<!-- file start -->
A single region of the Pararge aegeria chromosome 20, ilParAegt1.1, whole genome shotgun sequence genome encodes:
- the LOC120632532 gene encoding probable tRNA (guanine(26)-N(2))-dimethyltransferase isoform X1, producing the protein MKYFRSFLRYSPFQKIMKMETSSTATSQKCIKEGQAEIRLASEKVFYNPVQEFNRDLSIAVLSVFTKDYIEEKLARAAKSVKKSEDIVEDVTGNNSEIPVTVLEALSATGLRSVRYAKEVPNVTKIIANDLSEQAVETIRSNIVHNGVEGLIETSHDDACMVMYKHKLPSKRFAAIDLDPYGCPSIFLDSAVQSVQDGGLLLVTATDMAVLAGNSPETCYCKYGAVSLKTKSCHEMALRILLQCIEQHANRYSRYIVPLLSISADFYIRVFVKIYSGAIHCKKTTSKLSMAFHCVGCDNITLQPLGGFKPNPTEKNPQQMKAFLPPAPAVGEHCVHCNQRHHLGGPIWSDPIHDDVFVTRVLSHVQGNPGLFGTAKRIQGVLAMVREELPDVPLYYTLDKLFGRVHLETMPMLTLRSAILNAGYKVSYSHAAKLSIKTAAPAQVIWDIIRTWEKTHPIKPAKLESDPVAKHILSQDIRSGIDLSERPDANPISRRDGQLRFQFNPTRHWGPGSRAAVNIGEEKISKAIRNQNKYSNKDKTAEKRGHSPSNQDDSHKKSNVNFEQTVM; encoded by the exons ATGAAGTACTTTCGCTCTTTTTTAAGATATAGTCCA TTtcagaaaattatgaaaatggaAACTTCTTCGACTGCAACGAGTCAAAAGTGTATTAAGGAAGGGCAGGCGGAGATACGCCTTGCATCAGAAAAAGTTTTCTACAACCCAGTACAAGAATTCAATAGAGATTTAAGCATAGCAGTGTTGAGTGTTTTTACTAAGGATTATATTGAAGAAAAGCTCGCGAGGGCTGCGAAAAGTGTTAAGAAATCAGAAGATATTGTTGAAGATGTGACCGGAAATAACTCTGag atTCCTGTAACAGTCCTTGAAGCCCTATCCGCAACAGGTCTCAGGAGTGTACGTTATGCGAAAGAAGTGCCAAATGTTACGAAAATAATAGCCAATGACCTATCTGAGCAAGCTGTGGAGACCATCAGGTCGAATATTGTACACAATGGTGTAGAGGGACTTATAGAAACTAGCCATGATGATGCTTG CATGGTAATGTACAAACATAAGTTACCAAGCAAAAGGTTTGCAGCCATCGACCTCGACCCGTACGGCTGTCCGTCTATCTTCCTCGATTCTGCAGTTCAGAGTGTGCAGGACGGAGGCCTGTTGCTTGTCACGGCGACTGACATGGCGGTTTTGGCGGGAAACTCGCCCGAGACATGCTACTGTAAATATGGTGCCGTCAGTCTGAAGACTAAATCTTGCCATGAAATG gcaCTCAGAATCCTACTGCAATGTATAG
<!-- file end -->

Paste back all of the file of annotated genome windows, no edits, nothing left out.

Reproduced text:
A single region of the Pararge aegeria chromosome 20, ilParAegt1.1, whole genome shotgun sequence genome encodes:
- the LOC120632532 gene encoding probable tRNA (guanine(26)-N(2))-dimethyltransferase isoform X1, producing the protein MKYFRSFLRYSPFQKIMKMETSSTATSQKCIKEGQAEIRLASEKVFYNPVQEFNRDLSIAVLSVFTKDYIEEKLARAAKSVKKSEDIVEDVTGNNSEIPVTVLEALSATGLRSVRYAKEVPNVTKIIANDLSEQAVETIRSNIVHNGVEGLIETSHDDACMVMYKHKLPSKRFAAIDLDPYGCPSIFLDSAVQSVQDGGLLLVTATDMAVLAGNSPETCYCKYGAVSLKTKSCHEMALRILLQCIEQHANRYSRYIVPLLSISADFYIRVFVKIYSGAIHCKKTTSKLSMAFHCVGCDNITLQPLGGFKPNPTEKNPQQMKAFLPPAPAVGEHCVHCNQRHHLGGPIWSDPIHDDVFVTRVLSHVQGNPGLFGTAKRIQGVLAMVREELPDVPLYYTLDKLFGRVHLETMPMLTLRSAILNAGYKVSYSHAAKLSIKTAAPAQVIWDIIRTWEKTHPIKPAKLESDPVAKHILSQDIRSGIDLSERPDANPISRRDGQLRFQFNPTRHWGPGSRAAVNIGEEKISKAIRNQNKYSNKDKTAEKRGHSPSNQDDSHKKSNVNFEQTVM; encoded by the exons ATGAAGTACTTTCGCTCTTTTTTAAGATATAGTCCA TTtcagaaaattatgaaaatggaAACTTCTTCGACTGCAACGAGTCAAAAGTGTATTAAGGAAGGGCAGGCGGAGATACGCCTTGCATCAGAAAAAGTTTTCTACAACCCAGTACAAGAATTCAATAGAGATTTAAGCATAGCAGTGTTGAGTGTTTTTACTAAGGATTATATTGAAGAAAAGCTCGCGAGGGCTGCGAAAAGTGTTAAGAAATCAGAAGATATTGTTGAAGATGTGACCGGAAATAACTCTGag atTCCTGTAACAGTCCTTGAAGCCCTATCCGCAACAGGTCTCAGGAGTGTACGTTATGCGAAAGAAGTGCCAAATGTTACGAAAATAATAGCCAATGACCTATCTGAGCAAGCTGTGGAGACCATCAGGTCGAATATTGTACACAATGGTGTAGAGGGACTTATAGAAACTAGCCATGATGATGCTTG CATGGTAATGTACAAACATAAGTTACCAAGCAAAAGGTTTGCAGCCATCGACCTCGACCCGTACGGCTGTCCGTCTATCTTCCTCGATTCTGCAGTTCAGAGTGTGCAGGACGGAGGCCTGTTGCTTGTCACGGCGACTGACATGGCGGTTTTGGCGGGAAACTCGCCCGAGACATGCTACTGTAAATATGGTGCCGTCAGTCTGAAGACTAAATCTTGCCATGAAATG gcaCTCAGAATCCTACTGCAATGTATAG